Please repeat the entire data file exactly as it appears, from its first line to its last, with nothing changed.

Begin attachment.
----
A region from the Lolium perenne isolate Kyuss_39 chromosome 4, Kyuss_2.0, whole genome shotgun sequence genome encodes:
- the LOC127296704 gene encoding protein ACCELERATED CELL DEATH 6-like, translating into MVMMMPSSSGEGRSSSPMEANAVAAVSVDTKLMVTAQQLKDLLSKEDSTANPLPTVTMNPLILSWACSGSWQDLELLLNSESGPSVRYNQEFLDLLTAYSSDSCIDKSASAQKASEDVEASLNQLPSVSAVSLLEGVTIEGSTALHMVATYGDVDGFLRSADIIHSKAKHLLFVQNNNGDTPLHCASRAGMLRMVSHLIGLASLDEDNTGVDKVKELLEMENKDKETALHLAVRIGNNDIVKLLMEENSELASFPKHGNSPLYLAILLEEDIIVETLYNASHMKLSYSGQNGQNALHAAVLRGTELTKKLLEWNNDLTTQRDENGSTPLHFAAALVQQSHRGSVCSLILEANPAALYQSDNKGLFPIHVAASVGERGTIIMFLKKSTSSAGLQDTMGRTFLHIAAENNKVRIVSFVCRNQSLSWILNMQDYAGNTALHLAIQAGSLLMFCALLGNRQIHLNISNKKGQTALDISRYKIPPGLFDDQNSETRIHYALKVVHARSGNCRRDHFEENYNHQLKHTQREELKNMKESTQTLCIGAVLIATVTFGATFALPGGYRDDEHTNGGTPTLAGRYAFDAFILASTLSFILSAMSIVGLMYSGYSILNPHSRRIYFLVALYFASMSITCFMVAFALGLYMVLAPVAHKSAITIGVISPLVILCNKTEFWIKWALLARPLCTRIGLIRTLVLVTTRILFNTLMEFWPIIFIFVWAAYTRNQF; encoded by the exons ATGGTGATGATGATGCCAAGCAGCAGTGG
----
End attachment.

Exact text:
A region from the Lolium perenne isolate Kyuss_39 chromosome 4, Kyuss_2.0, whole genome shotgun sequence genome encodes:
- the LOC127296704 gene encoding protein ACCELERATED CELL DEATH 6-like, translating into MVMMMPSSSGEGRSSSPMEANAVAAVSVDTKLMVTAQQLKDLLSKEDSTANPLPTVTMNPLILSWACSGSWQDLELLLNSESGPSVRYNQEFLDLLTAYSSDSCIDKSASAQKASEDVEASLNQLPSVSAVSLLEGVTIEGSTALHMVATYGDVDGFLRSADIIHSKAKHLLFVQNNNGDTPLHCASRAGMLRMVSHLIGLASLDEDNTGVDKVKELLEMENKDKETALHLAVRIGNNDIVKLLMEENSELASFPKHGNSPLYLAILLEEDIIVETLYNASHMKLSYSGQNGQNALHAAVLRGTELTKKLLEWNNDLTTQRDENGSTPLHFAAALVQQSHRGSVCSLILEANPAALYQSDNKGLFPIHVAASVGERGTIIMFLKKSTSSAGLQDTMGRTFLHIAAENNKVRIVSFVCRNQSLSWILNMQDYAGNTALHLAIQAGSLLMFCALLGNRQIHLNISNKKGQTALDISRYKIPPGLFDDQNSETRIHYALKVVHARSGNCRRDHFEENYNHQLKHTQREELKNMKESTQTLCIGAVLIATVTFGATFALPGGYRDDEHTNGGTPTLAGRYAFDAFILASTLSFILSAMSIVGLMYSGYSILNPHSRRIYFLVALYFASMSITCFMVAFALGLYMVLAPVAHKSAITIGVISPLVILCNKTEFWIKWALLARPLCTRIGLIRTLVLVTTRILFNTLMEFWPIIFIFVWAAYTRNQF; encoded by the exons ATGGTGATGATGATGCCAAGCAGCAGTGG